(218f) Reaction Ensemble Monte Carlo Simulations of Xylene Isomerization Under Confinement

Authors: 
Mullen, R. G., University of California
Maginn, E. J., University of Notre Dame

Xylene exists as three isomers: meta- (m-), ortho- (o-), and para- (p-). m-Xylene is the most abundant isomer in bulk fluids at
equilibrium, but p-xylene is a valuable feedstock in the production of terephthalic acid. p-Xylene can be
selectively produced using ZSM-5, a zeolite with narrow channels that prevent
m- and o-xylene from escaping interior pores. Using reaction ensemble Monte
Carlo (RxMC), we demonstrate that confining a xylene
fluid to the interior of a carbon nanotube shifts the equilibrium composition
as a function of nanotube diameter.

We adapt the original RxMC
reaction move to align both the position and orientation of inserted product
molecules and deleted reactant molecules. The accuracy and efficiency of this move
is demonstrated for xylene isomerization in vapor, liquid, and supercritical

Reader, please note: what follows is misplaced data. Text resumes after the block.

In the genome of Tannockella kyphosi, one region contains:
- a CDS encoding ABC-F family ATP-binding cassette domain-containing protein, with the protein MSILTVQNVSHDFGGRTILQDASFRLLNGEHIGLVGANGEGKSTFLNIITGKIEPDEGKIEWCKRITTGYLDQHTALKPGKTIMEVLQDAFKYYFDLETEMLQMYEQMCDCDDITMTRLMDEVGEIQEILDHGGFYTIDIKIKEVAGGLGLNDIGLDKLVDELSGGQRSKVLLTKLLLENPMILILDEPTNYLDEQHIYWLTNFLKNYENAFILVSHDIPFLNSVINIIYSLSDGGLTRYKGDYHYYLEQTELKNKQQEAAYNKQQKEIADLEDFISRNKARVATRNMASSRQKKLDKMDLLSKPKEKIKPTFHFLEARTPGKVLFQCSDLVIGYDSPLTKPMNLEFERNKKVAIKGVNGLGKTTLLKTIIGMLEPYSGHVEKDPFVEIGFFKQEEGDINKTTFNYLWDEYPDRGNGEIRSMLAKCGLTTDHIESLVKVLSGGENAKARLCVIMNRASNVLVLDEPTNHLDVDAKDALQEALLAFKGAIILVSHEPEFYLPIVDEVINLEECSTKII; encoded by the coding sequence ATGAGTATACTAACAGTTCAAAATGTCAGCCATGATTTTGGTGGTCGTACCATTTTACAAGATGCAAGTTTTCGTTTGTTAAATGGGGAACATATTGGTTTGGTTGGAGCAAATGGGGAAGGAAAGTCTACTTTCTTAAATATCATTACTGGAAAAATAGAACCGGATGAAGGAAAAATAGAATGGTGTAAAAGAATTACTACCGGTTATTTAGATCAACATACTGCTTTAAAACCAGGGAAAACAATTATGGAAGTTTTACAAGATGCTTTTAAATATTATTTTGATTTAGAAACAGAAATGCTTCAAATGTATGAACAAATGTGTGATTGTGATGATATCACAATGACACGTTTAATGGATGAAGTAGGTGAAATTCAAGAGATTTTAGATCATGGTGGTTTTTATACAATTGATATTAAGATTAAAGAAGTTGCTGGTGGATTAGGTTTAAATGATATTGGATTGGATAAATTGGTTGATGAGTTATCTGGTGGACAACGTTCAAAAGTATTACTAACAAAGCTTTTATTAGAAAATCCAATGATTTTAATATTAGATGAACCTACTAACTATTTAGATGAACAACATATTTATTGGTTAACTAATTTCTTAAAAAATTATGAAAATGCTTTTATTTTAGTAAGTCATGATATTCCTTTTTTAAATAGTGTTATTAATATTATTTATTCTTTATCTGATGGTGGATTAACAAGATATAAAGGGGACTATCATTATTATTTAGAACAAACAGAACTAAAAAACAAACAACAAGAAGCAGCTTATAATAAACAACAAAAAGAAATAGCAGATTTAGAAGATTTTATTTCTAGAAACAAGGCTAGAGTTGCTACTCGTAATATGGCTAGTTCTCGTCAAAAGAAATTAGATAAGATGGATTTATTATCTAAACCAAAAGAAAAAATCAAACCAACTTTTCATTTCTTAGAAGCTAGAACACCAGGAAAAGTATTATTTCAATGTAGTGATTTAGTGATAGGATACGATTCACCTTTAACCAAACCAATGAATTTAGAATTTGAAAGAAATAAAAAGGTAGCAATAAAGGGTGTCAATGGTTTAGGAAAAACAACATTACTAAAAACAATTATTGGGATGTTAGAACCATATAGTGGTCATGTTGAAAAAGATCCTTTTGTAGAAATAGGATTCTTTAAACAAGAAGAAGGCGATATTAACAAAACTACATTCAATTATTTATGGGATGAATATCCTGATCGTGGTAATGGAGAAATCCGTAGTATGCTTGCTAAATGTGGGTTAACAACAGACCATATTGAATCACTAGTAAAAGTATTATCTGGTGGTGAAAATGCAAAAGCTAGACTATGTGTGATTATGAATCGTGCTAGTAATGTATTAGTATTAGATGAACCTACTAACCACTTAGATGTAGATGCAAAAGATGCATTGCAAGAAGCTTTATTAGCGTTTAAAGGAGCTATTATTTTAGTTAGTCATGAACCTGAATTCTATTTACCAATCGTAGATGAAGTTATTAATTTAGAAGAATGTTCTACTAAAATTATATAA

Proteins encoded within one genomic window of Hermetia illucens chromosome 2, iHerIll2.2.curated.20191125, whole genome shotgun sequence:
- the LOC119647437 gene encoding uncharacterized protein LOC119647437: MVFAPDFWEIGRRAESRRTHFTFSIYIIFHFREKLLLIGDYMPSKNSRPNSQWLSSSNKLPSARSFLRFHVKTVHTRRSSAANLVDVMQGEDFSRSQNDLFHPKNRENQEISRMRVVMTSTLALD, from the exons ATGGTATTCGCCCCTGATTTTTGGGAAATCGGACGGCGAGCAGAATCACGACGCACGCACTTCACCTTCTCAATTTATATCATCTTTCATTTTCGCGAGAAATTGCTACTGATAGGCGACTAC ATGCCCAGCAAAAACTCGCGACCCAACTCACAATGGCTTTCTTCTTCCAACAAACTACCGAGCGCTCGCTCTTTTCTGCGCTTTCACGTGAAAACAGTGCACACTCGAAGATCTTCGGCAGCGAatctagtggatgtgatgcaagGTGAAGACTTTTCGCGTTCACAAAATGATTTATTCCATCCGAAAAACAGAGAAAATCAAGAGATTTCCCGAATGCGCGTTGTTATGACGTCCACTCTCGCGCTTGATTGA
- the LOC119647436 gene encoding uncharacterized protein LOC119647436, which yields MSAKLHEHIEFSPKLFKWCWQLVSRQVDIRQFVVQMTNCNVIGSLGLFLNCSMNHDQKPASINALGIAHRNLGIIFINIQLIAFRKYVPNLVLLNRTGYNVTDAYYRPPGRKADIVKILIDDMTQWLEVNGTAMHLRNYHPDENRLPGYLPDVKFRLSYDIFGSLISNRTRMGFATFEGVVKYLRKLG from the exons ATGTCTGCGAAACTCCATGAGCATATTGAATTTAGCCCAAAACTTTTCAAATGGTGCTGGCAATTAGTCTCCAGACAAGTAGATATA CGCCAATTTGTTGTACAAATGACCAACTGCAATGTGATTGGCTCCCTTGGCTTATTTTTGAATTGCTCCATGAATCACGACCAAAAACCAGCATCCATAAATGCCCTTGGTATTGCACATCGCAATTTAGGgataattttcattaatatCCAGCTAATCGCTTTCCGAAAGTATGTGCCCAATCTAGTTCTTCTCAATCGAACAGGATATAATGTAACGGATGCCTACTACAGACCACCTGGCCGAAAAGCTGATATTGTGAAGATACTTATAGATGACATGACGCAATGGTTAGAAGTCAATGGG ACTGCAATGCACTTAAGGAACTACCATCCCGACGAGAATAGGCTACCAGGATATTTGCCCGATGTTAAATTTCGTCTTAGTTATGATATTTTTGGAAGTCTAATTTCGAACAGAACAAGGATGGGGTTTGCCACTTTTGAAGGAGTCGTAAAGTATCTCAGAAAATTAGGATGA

phases. Classical RxMC requires the ideal gas free
energy of reaction as an input. We compare three methods for computing this
free energy: using tabulated enthalpies and entropies of formation, using the
harmonic oscillator and rigid rotor approximation, and using QM/MM alchemical
transformation combined with the multistate Bennett acceptance ratio (MBAR). We
find that the tabulated free energies of reaction give the best agreement with
experimental equilibrium compositions in bulk fluids. RxMC
simulations in a carbon nanotube with an inner diameter of approximately 6 Å
show that p-xylene becomes the dominant isomer under confinement, an effect
consistent with the production of p-xylene in ZSM-5. We also show that o-xylene
becomes the dominant isomer in nanotubes with an inner diameter of 7-8 Å.
We find that both m- and p-xylene exhibit a loss of rotational entropy in
nanotubes of this diameter, effectively allowing o-xylene to fit into cavities
inaccessible to the other isomers.